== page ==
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14.5 Inserting Quotation Marks

Use doubled single-quote characters to begin and end quotations: ``…''. TeX converts two single quotes to left- and right-hand doubled quotation marks, and Info converts doubled single-quote characters to ASCII double-quotes: ``…'' becomes "…".

You may occasionally need to produce two consecutive single quotes; for example, in documenting a computer language such as Maxima where '' is a valid command. You can do this with the input '@w{}'; the empty @w command stops the combination into the double-quote characters.

The left quote character (`, ASCII code 96) used in Texinfo is a grave accent in ANSI and ISO character set standards. We use it as a quote character because that is how TeX is set up, by default.

Texinfo supports several other quotation marks used in languages other than English. Below is a table with the commands Texinfo provides for inserting quotation marks.

In order to get the symbols for the quotation marks in encoded Info output, it is necessary to specify @documentencoding UTF-8. (See section @documentencoding.) Double guillemets are also present in ISO 8859-1 (aka Latin 1) and ISO 8859-15 (aka Latin 9).

The standard TeX fonts support the usual quotation marks used in English (the ones produced with single and doubled ASCII single-quotes). For the other quotation marks, TeX uses European Computer Modern (EC) fonts (‘ecrm1000’ and other variants). These fonts are freely available, of course; you can download them from http://www.ctan.org/tex-archive/fonts/ec, among other places.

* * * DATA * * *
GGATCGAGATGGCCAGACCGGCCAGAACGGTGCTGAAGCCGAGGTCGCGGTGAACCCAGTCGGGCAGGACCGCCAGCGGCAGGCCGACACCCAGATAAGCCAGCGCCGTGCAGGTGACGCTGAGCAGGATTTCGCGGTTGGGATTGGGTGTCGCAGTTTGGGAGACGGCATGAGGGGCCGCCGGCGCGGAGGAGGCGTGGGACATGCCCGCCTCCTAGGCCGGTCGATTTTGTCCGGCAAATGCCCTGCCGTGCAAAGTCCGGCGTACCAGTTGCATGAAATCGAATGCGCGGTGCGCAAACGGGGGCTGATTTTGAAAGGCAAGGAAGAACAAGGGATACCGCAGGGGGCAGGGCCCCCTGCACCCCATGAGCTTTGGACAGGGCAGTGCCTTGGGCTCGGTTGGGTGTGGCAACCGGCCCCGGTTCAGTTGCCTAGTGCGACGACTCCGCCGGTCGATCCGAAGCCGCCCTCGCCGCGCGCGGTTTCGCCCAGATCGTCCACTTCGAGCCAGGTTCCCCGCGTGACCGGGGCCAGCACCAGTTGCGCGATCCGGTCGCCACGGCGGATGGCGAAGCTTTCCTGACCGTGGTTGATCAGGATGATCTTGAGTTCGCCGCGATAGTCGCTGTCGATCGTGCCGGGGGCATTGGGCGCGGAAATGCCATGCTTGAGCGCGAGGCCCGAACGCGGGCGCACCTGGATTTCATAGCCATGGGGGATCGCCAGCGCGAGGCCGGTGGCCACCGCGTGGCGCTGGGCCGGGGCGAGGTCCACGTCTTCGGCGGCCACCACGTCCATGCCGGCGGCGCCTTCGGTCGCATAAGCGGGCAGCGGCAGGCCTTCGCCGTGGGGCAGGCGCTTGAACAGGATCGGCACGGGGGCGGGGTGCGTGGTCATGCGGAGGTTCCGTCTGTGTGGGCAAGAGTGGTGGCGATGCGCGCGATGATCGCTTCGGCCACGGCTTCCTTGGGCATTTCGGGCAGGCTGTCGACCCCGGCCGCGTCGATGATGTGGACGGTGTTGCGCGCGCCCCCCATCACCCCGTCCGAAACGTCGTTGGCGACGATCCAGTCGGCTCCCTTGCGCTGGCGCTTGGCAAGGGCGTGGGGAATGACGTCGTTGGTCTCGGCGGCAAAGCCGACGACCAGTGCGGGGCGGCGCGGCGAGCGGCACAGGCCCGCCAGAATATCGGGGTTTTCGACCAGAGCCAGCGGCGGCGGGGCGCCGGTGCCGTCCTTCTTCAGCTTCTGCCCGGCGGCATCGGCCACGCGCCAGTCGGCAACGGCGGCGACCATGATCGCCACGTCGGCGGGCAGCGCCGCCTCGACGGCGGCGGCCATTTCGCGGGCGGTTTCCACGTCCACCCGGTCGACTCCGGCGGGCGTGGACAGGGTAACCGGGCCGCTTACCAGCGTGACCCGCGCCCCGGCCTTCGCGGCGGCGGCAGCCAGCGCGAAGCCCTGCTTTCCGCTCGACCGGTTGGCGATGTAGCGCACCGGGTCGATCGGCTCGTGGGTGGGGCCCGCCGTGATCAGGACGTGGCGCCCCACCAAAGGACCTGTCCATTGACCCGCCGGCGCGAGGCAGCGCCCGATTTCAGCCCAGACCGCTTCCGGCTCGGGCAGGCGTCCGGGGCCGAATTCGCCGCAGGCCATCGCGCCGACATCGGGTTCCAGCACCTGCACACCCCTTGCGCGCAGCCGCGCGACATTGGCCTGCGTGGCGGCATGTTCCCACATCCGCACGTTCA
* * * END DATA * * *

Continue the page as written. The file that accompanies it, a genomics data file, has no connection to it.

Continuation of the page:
The free EC fonts are bitmap fonts created with Metafont. Especially for on-line viewing, Type 1 (vector) versions of the fonts are preferable; these are available in the CM-Super font package (http://www.ctan.org/tex-archive/fonts/ps-type1/cm-super).

Both distributions include installation instructions.

Command

Glyph

Unicode name (point)

@quotedblleft{} ``

@quotedblleft{}

Left double quotation mark (U+201C)

@quotedblright{} ''

@quotedblright{}

Right double quotation mark (U+201D)

@quoteleft{} `

@quoteleft{}

Left single quotation mark (U+2018)

@quoteright{} '

@quoteright{}

Right single quotation mark (U+2019)

@quotedblbase{}

@quotedblbase{}

Double low-9 quotation mark (U+201E)

@quotesinglbase{}

@quotesinglbase{}

Single low-9 quotation mark (U+201A)

@guillemetleft{}

@guillemetleft{}

Left-pointing double angle quotation mark (U+00AB)

@guillemetright{}

@guillemetright{}

Right-pointing double angle quotation mark (U+00BB)

@guilsinglleft{}

@guilsinglleft{}

Single left-pointing angle quotation mark (U+2039)

@guilsinglright{}

@guilsinglright{}

Single right-pointing angle quotation mark (U+203A)

For the double angle quotation marks, Adobe and LaTeX glyph names are also supported: @guillemotleft and @guillemotright. These names are actually incorrect; a “guillemot” is a bird species (a type of auk).

Traditions for quotation mark usage vary to a great extent between languages (http://en.wikipedia.org/wiki/Quotation_mark%2C_non-English_usage#Overview). Texinfo does not provide commands for typesetting quotation marks according to the numerous traditions. Therefore, you have to choose the commands appropriate for the language of your manual. Sometimes aliases (see section @alias) can simplify the usage and make the source code more readable. For example, in German, @quotedblbase is used for the left double quote, and the right double quote is actually @quotedblleft, which is counter-intuitive. Thus, in this case the following aliases would be convenient:

 
@alias lgqq = quotedblbase
@alias rgqq = quotedblleft

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